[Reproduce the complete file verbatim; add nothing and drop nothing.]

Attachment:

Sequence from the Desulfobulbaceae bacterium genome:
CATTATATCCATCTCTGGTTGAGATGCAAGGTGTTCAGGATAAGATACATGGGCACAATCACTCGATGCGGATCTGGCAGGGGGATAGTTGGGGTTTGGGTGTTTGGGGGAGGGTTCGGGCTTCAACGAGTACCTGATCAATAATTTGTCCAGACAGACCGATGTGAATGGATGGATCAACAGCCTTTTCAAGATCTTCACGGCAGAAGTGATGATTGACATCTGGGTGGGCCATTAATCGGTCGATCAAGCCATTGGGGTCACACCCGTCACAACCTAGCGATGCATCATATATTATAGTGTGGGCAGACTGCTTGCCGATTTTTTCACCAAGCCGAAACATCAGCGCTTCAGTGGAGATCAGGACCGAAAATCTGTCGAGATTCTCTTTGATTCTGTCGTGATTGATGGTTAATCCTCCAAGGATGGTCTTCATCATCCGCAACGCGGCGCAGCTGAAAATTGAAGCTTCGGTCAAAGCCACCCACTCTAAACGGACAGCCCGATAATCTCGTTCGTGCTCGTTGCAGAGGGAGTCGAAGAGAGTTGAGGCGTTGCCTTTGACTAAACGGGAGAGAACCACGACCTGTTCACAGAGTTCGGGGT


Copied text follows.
Sequence from the Desulfobulbaceae bacterium genome:
CATTATATCCATCTCTGGTTGAGATGCAAGGTGTTCAGGATAAGATACATGGGCACAATCACTCGATGCGGATCTGGCAGGGGGATAGTTGGGGTTTGGGTGTTTGGGGGAGGGTTCGGGCTTCAACGAGTACCTGATCAATAATTTGTCCAGACAGACCGATGTGAATGGATGGATCAACAGCCTTTTCAAGATCTTCACGGCAGAAGTGATGATTGACATCTGGGTGGGCCATTAATCGGTCGATCAAGCCATTGGGGTCACACCCGTCACAACCTAGCGATGCATCATATATTATAGTGTGGGCAGACTGCTTGCCGATTTTTTCACCAAGCCGAAACATCAGCGCTTCAGTGGAGATCAGGACCGAAAATCTGTCGAGATTCTCTTTGATTCTGTCGTGATTGATGGTTAATCCTCCAAGGATGGTCTTCATCATCCGCAACGCGGCGCAGCTGAAAATTGAAGCTTCGGTCAAAGCCACCCACTCTAAACGGACAGCCCGATAATCTCGTTCGTGCTCGTTGCAGAGGGAGTCGAAGAGAGTTGAGGCGTTGCCTTTGACTAAACGGGAGAGAACCACGACCTGTTCACAGAGTTCGGGGT